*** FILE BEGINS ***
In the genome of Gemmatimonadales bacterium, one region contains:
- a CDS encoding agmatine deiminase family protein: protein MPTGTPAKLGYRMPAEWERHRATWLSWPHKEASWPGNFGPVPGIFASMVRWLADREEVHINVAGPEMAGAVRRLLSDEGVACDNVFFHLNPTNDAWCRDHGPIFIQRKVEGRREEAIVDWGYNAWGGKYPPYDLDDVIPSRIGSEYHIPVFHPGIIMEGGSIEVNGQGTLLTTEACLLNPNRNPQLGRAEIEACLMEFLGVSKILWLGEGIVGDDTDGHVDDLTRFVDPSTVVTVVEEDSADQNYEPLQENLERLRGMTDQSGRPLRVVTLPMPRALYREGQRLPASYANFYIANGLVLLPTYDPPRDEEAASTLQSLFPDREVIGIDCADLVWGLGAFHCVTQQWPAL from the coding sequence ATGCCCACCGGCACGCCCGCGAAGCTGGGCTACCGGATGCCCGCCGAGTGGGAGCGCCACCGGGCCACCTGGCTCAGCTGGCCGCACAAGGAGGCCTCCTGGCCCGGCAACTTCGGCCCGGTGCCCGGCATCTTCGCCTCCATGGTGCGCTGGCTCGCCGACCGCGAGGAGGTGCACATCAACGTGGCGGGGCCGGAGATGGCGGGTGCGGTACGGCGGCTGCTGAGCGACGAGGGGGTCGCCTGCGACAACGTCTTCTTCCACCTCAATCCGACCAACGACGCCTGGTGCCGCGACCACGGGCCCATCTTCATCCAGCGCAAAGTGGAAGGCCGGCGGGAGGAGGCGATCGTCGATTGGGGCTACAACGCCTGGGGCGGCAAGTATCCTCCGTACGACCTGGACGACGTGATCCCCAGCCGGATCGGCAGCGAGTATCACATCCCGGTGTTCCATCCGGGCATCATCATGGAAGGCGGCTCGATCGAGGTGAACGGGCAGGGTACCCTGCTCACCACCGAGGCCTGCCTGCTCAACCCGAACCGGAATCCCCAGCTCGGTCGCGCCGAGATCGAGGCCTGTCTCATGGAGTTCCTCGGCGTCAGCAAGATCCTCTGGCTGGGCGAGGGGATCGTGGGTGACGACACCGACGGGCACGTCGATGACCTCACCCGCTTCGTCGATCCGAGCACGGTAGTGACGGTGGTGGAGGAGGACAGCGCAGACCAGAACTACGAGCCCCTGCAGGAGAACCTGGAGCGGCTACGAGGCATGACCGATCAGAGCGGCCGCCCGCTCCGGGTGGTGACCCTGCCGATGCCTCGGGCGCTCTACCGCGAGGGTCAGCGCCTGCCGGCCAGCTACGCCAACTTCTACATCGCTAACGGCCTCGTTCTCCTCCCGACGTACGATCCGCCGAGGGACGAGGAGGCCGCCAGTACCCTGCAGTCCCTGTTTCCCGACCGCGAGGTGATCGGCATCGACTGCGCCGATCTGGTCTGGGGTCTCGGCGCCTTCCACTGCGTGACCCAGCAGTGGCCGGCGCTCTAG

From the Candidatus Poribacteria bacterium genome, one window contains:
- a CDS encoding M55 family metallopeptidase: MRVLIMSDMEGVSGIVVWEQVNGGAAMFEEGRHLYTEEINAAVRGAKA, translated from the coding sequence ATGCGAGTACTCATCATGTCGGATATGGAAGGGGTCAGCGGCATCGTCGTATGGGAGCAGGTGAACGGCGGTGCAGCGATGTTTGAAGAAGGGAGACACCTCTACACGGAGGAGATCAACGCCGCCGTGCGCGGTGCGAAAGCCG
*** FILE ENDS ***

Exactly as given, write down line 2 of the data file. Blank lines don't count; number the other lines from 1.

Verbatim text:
- a CDS encoding agmatine deiminase family protein: protein MPTGTPAKLGYRMPAEWERHRATWLSWPHKEASWPGNFGPVPGIFASMVRWLADREEVHINVAGPEMAGAVRRLLSDEGVACDNVFFHLNPTNDAWCRDHGPIFIQRKVEGRREEAIVDWGYNAWGGKYPPYDLDDVIPSRIGSEYHIPVFHPGIIMEGGSIEVNGQGTLLTTEACLLNPNRNPQLGRAEIEACLMEFLGVSKILWLGEGIVGDDTDGHVDDLTRFVDPSTVVTVVEEDSADQNYEPLQENLERLRGMTDQSGRPLRVVTLPMPRALYREGQRLPASYANFYIANGLVLLPTYDPPRDEEAASTLQSLFPDREVIGIDCADLVWGLGAFHCVTQQWPAL from the coding sequence ATGCCCACCGGCACGCCCGCGAAGCTGGGCTACCGGATGCCCGCCGAGTGGGAGCGCCACCGGGCCACCTGGCTCAGCTGGCCGCACAAGGAGGCCTCCTGGCCCGGCAACTTCGGCCCGGTGCCCGGCATCTTCGCCTCCATGGTGCGCTGGCTCGCCGACCGCGAGGAGGTGCACATCAACGTGGCGGGGCCGGAGATGGCGGGTGCGGTACGGCGGCTGCTGAGCGACGAGGGGGTCGCCTGCGACAACGTCTTCTTCCACCTCAATCCGACCAACGACGCCTGGTGCCGCGACCACGGGCCCATCTTCATCCAGCGCAAAGTGGAAGGCCGGCGGGAGGAGGCGATCGTCGATTGGGGCTACAACGCCTGGGGCGGCAAGTATCCTCCGTACGACCTGGACGACGTGATCCCCAGCCGGATCGGCAGCGAGTATCACATCCCGGTGTTCCATCCGGGCATCATCATGGAAGGCGGCTCGATCGAGGTGAACGGGCAGGGTACCCTGCTCACCACCGAGGCCTGCCTGCTCAACCCGAACCGGAATCCCCAGCTCGGTCGCGCCGAGATCGAGGCCTGTCTCATGGAGTTCCTCGGCGTCAGCAAGATCCTCTGGCTGGGCGAGGGGATCGTGGGTGACGACACCGACGGGCACGTCGATGACCTCACCCGCTTCGTCGATCCGAGCACGGTAGTGACGGTGGTGGAGGAGGACAGCGCAGACCAGAACTACGAGCCCCTGCAGGAGAACCTGGAGCGGCTACGAGGCATGACCGATCAGAGCGGCCGCCCGCTCCGGGTGGTGACCCTGCCGATGCCTCGGGCGCTCTACCGCGAGGGTCAGCGCCTGCCGGCCAGCTACGCCAACTTCTACATCGCTAACGGCCTCGTTCTCCTCCCGACGTACGATCCGCCGAGGGACGAGGAGGCCGCCAGTACCCTGCAGTCCCTGTTTCCCGACCGCGAGGTGATCGGCATCGACTGCGCCGATCTGGTCTGGGGTCTCGGCGCCTTCCACTGCGTGACCCAGCAGTGGCCGGCGCTCTAG